Your guide to killing broadleaf weeds

A broadleaf weed is any undesirable lawn plant that isn't grass. They have leaves on stems, and contrary to the name, many have narrow rather than "broad" leaves. Dandelions, plantain, ground ivy and ragweed are also common.

Your guide to killing broadleaf weeds

Get to them early

Before broadleaf weeds start growing in the spring, apply a preemergent herbicide. It kills weeds before they sprout from seed and even kills some weeds that have just started to grow.

  • Spread the product on the yard between your first and third mowings in the spring. The manufacturer says a single application will last a full 120-day season.
  • This is as close to a one-size-fits-all magic bullet as you'll find for eliminating annual weeds. No other product on the market will target both broadleaf and annual grassy weeds and stop them from growing. It's available at lawn and garden centres (call first to make sure).
  • A 15 kilogram (35 pound) bag can treat up to 1,400 square metres (15,000 square feet).
  • Park your broadcast spreader over a tarp or on the driveway (grains may leak out, and a heavy dose of herbicide on the yard can kill even healthy grass).
  • Fill the spreader and distribute the herbicide evenly over your lawn.

Starting late

If a few broadleaves pop up in the yard (you can always count on a few dandelions), spot-kill them with a post-emergence herbicide. Look on the label for "broadleaf killer" then check to see which weeds it targets.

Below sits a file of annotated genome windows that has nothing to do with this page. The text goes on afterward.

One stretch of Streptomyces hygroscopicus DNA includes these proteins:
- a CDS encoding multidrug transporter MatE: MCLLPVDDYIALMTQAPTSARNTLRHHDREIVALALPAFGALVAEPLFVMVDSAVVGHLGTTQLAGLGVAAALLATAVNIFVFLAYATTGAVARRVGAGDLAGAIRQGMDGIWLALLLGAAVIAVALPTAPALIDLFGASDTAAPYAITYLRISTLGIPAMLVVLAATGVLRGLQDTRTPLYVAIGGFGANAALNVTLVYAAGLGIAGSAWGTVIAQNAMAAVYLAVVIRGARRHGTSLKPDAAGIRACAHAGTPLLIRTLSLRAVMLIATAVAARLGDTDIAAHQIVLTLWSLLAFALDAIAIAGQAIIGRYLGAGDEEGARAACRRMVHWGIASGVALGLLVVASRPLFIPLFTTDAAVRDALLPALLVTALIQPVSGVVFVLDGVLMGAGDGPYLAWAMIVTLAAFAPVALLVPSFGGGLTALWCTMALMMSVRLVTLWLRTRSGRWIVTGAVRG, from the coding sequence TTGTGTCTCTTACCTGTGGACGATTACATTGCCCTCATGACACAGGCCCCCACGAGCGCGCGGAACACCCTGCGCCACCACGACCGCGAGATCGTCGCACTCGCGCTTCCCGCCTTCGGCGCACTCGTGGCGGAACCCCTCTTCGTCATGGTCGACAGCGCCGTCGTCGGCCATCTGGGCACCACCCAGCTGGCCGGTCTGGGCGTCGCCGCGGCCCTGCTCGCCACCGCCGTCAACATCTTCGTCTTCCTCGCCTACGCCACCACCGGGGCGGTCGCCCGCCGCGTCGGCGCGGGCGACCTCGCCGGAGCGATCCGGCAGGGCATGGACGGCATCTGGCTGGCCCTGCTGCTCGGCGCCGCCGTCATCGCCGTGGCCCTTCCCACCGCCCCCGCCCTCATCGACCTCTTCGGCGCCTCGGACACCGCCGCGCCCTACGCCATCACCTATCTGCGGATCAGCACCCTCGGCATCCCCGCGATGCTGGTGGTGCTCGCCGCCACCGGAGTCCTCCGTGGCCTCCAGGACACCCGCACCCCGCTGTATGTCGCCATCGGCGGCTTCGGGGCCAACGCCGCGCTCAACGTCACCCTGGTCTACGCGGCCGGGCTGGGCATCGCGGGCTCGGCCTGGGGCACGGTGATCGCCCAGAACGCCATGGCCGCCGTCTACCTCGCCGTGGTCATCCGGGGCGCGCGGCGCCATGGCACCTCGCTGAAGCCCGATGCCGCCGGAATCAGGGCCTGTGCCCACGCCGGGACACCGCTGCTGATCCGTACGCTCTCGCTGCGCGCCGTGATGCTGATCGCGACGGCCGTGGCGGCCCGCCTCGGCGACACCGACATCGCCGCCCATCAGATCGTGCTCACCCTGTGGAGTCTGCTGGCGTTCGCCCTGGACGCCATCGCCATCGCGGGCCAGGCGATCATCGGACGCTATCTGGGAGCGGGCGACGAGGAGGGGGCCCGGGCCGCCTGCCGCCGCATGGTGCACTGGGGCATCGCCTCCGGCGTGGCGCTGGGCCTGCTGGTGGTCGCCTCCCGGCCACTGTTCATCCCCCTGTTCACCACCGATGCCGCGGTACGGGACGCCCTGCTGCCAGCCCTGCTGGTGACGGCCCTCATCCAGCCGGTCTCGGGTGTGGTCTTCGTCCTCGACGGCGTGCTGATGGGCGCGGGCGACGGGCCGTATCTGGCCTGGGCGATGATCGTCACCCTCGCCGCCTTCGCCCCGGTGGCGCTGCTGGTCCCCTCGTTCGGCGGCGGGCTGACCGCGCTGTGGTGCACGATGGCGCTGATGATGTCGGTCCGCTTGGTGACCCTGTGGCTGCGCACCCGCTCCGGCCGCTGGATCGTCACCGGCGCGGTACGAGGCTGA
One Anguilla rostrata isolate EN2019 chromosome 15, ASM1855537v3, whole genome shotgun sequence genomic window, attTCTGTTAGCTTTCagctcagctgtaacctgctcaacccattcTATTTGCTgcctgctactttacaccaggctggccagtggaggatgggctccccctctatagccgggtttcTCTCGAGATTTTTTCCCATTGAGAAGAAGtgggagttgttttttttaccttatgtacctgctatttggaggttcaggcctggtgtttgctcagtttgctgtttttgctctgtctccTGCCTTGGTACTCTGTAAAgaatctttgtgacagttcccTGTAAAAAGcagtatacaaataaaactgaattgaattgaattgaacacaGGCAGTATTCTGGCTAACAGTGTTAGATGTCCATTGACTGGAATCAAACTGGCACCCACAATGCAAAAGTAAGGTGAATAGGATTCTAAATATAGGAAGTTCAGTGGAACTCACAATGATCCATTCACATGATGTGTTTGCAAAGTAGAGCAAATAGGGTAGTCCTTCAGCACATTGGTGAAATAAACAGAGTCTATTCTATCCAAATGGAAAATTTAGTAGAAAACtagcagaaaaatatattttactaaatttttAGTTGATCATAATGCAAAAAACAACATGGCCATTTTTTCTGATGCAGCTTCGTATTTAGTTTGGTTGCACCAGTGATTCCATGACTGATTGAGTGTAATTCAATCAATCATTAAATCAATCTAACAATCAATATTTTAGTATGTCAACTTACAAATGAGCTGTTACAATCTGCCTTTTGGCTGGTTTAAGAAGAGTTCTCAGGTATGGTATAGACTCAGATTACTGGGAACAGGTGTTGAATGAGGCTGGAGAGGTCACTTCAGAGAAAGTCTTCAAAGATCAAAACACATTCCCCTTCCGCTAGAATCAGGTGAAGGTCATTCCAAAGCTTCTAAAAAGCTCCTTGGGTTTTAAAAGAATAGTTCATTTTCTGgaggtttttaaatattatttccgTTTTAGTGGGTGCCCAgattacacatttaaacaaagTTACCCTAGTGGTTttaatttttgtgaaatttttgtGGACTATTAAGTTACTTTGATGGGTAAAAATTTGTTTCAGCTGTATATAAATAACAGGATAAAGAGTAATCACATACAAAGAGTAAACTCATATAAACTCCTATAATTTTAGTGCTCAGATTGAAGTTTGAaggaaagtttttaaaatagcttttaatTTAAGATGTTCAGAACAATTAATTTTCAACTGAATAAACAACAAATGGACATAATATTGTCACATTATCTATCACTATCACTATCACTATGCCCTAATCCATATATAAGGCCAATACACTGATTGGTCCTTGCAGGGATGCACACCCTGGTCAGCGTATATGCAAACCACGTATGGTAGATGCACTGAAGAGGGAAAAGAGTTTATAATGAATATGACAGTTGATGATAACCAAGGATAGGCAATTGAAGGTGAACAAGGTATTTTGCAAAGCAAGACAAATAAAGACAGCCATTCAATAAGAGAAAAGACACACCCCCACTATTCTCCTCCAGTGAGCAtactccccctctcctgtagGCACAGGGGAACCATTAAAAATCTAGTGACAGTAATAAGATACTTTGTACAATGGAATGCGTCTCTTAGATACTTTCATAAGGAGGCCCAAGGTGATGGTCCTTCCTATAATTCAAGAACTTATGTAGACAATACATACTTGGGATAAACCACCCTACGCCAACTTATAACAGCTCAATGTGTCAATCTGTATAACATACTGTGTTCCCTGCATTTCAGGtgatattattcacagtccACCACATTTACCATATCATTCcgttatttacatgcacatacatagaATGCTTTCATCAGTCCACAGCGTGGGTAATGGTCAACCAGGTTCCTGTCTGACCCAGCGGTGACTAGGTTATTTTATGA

• Some broadleaf herbicides also kill crabgrass.
  • There's no need to treat the entire lawn, just the weedy areas. Don't let them spread and create a bigger problem.
  • Premixed herbicides are OK if you have a small lawn and only a few weeds. Otherwise, buy concentrates to mix yourself — they're a better value.
  • Wait until the temperature is between 16° to 30°C (61°and 85°F), since the herbicide vaporizes too soon in high temperatures, and weeds don't grow fast enough in low temperatures to absorb the chemicals.
  • Mix the herbicide with water (follow the directions) and pour it into a small pump sprayer. Keep the nozzle 15 to 30 centimetres (6 to 12 inches) from the weed and spray until the leaves are slightly wet.

If you're too late

If your lawn has lots of weeds scattered over large areas, don't waste time spot-spraying individual weeds. Killing the weeds is as quick and easy as spraying the weedy area with a hose.

  • Pour a concentrated postemergence herbicide (the same kind you used for spot-spraying) into a dial sprayer and set the dial on the lid to the manufacturer's recommended mixture.
  • Attach the sprayer to a garden hose, turn on the water, and apply an even treatment to the weedy areas in the yard.
  • Apply the herbicide when the weeds are actively growing in the late spring and early summer.
  • You don't need to drench the weeds. A light misting will kill most weeds (if it doesn't, give them a second dose in a week).
  • Spray only on a calm day. Even a slight breeze can carry vapours that can kill plants (anything that kills broadleaf weeds will also kill flowers or decorative plants and could harm trees, so watch for overspray).   
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